Monticelli Art Family
The Monticelli art family is one of the longest-lasting Italian artistic formations in the theatrical field, not only in the marionette and puppet sector.
The story begins in the mid-nineteenth century: today all the companies operating in Italy are either contemporary with the Monticelli or younger, such as the Ferrari of Parma and the Sarzi of Reggio Emilia Excluding the Lupi family from Piemonte.
One of the peculiarities of the Monticelli family is the attention to handing down the artistic craft from father to son, as well as the involvement of its collaborators, who have themselves become an integral part of the family such as Agostino Galliano Serra.
This peculiarity has made it possible not to lose a considerable theatrical heritage and to keep it intact, handing it down directly from generation to generation.
Nevertheless, the puppeteer profession was really difficult:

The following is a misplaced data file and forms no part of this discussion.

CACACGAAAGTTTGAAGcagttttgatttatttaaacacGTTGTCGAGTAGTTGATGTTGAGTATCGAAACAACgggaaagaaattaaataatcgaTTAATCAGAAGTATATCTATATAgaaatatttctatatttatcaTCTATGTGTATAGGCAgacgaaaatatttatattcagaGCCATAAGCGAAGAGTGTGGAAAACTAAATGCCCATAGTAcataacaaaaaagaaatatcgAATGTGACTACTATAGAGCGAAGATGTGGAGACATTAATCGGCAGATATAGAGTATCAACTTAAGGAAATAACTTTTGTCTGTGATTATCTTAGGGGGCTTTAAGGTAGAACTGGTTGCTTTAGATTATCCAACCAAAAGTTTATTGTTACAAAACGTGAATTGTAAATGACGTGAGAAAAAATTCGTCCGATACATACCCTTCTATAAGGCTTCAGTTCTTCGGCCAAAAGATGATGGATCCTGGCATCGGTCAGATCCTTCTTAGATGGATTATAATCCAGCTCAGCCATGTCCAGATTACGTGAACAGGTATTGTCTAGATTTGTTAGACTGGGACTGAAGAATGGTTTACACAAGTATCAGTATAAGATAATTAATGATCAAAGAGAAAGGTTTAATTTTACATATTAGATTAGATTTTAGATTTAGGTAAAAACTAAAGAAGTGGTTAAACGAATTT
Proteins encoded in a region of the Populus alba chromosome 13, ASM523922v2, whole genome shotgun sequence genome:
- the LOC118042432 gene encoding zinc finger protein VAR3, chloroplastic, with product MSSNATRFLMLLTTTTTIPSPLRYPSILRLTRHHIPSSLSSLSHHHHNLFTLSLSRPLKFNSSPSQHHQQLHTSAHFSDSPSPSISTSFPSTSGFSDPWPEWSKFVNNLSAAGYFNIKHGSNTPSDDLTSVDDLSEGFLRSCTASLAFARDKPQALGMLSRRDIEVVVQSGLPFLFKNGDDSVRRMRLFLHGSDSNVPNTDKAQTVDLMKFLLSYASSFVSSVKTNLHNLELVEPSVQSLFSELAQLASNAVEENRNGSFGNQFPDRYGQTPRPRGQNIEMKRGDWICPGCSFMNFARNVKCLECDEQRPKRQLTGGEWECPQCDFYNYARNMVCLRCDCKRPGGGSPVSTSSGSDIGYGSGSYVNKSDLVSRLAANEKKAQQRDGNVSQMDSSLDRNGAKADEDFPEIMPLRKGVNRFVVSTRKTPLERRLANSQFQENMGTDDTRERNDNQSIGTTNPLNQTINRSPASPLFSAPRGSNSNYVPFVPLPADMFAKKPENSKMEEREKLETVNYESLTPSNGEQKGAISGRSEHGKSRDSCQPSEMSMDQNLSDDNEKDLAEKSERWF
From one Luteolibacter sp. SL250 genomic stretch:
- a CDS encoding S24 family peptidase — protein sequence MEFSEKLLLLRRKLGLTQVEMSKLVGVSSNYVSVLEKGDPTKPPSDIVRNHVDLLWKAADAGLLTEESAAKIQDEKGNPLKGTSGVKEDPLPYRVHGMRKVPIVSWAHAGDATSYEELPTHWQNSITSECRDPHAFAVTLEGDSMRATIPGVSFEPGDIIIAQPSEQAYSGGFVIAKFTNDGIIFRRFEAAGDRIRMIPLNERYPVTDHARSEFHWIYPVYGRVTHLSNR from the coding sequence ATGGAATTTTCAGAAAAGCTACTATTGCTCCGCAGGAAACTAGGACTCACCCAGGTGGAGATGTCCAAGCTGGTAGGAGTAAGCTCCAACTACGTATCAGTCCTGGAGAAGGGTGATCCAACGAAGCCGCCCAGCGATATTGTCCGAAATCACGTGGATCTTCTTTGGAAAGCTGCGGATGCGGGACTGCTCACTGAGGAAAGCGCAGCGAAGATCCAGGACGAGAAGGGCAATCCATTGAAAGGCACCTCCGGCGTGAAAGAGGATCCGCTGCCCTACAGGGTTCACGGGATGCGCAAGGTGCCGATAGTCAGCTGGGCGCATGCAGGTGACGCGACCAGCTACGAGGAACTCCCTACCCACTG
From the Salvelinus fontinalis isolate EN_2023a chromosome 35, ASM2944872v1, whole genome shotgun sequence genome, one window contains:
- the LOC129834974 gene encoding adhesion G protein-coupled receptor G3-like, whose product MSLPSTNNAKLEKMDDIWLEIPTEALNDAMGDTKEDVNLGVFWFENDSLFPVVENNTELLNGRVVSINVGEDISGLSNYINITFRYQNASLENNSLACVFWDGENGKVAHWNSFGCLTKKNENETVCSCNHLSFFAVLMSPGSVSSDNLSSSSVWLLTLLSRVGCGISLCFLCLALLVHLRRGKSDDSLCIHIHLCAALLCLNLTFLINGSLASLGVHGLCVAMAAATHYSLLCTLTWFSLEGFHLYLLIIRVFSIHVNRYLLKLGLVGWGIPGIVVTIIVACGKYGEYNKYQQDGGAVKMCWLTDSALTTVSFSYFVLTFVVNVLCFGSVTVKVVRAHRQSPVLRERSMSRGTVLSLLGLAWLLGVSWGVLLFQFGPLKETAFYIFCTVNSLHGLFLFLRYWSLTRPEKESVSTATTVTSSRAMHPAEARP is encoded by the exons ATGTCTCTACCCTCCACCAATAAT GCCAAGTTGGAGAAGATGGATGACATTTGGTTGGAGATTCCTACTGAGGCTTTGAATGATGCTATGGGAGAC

in the memories of some members of the family who lived in the first half of the twentieth century it is often stressed how cold it was to go from town to town. As buskers, they were kept a bit at a distance like the gypsies and “the different ones”, they were hosted in suburban houses, often without heating, or they were welcomed in the parish rectory.
It is very important to underline how the Monticelli family, known since 1979 as the “Teatro del Drago”, was able to create their own creative path of a contemporary genre, combining it with traditional production.
The historical information in our possession (but much still remains to be discovered in the historical archives) attest the Monticellis as originating in Cremona, at least starting from the eighteenth century.
From the family tree reconstruction emerge additional information of the forefather puppeteer Ariodante Monticelli parents: His father was Francesco Maria, a blacksmith by profession, born in Cremona in 1784 and his mother Blanda Terzani. Francesco Maria died in prison in Mantua in 1852, after six years of imprisonment.
It is not clear whether he was detained for political or public order reasons, but the history of subsequent generations would lead to think that the Monticellis were pro-Garibaldians and consequently it is assumed that Francesco Monticelli was a Carbonaro sympathizer and that his imprisonment was dictated by patriotic motifs.